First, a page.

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ePlasty: Vol. 13
Fat Grafting Breast Augmentation Mammaplasty
Karan Chopra, MD, Kashyap K. Tadisina, BS, Nikki Chopra, BS, and Marwan R. Khalifeh, MD

Department of Plastic and Reconstructive Surgery, The Johns Hopkins Hospital, Johns Hopkins University School of Medicine, Baltimore, Md


Correspondence: This e-mail address is being protected from spambots. You need JavaScript enabled to view it

Keywords: fat grafting, breast augmentation, aesthetic surgery

DESCRIPTION

A middle-aged woman presented to the plastic surgery clinic for breast augmentation. Fat grafting augmentation mammaplasty was performed successfully.

QUESTIONS

1. Describe the history of autologous fat grafting in breast augmentation.

2. When is fat grafting used and what is the appropriate technique?

3. What are the main advantages of the fat grafting technique?

4. What are complications associated with fat grafting?

DISCUSSION

Fat grafting had been employed as a method of breast augmentation as early as 1895 when Czerny first transplanted a lipoma from the back to the breast for a mastectomy patient. Fat grafting involves the harvest of donor adipose tissue, most commonly from the buttocks or lower abdomen, and transplanting it to the patient's breast tissue. It is commonly used in the reconstructive setting as an adjunct to flap or implant breast augmentation1 to augment areas of deflation such as the upper pole of the breast or to decrease contour irregularities. Fat grafting is also useful as a primary technique for small-volume augmentations2 or reconstructions (ie, postlumpectomy reconstruction). The technique is not without controversy, originally being deplored as a viable technique for breast augmentation by the American Society of Plastic and Reconstructive Surgeons Ad-Hoc Committee on New Procedures in 1987. The main concern was the potential interference with breast cancer screening. Since then, concurrent with the rise of liposuction techniques for body contouring, fat grafting techniques have become more popular. In 2009, the Fat Grafting Task Force of the American Society of Plastic Surgeons released a study describing the popular use of fat grafting by surgeons and the need for more research into the technique, without discouraging or encouraging its further use in practice. Currently, fat grafting is a highly researched area of breast augmentation, with current techniques exploring the potential benefits of the adipose-derived stem cells present in the graft and other modifications to optimize results and safety.1 Further debates about its safety have also created the demand for a national registry to examine risk stratification, standardized protocols, and true assessment of its impact on cancer and screening.4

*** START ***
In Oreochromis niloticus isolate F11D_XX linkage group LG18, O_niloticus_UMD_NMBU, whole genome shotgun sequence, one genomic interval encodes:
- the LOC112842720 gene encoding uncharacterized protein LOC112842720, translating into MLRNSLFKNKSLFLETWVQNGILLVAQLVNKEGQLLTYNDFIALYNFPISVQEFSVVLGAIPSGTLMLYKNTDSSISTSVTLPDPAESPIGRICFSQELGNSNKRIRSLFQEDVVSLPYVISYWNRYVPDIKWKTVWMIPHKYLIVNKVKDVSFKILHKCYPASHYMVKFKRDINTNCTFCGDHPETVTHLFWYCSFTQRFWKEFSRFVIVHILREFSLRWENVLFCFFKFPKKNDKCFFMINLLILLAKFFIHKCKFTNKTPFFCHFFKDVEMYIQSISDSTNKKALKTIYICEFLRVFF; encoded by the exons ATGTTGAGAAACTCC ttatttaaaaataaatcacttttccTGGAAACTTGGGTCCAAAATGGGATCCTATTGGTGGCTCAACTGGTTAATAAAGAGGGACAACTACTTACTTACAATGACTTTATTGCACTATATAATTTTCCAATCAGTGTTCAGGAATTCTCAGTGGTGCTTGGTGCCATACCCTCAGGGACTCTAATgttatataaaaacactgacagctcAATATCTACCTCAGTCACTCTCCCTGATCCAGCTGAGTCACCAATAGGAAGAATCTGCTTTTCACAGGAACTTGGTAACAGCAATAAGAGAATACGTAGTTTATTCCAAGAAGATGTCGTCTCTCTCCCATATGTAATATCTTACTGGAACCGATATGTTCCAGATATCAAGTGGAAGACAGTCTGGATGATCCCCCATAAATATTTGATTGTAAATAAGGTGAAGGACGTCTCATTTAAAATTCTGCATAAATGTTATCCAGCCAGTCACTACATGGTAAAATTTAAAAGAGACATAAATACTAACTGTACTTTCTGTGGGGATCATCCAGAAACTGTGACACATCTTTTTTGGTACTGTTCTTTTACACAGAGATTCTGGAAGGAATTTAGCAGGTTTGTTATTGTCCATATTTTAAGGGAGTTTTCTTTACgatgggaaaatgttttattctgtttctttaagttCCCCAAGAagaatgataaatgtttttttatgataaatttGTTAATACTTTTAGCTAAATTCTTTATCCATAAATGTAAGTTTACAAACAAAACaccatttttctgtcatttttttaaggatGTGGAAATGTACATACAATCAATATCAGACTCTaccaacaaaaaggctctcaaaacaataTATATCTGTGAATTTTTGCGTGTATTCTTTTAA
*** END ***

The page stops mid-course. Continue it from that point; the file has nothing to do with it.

A recent survey found that up to 62% of plastic surgeons use fat grafting as a technique of breast reconstruction and up to 28% use it as an aesthetic technique. In both cases, the preference is for fat grafting to be used as an adjunct technique along with flap or implant use.1 Adipose tissue is harvested from the donor site, usually the abdomen or inner thigh and then prepared according to the surgeons' personal preference. From here, the fat is separated into several syringes and directly transferred into the recipient breast under low pressure. Generally, a higher amount of fat is injected than is finally desired to compensate for fat resorption. Commonly, a 140-cc injection may result in approximately 100-cc final graft survival.5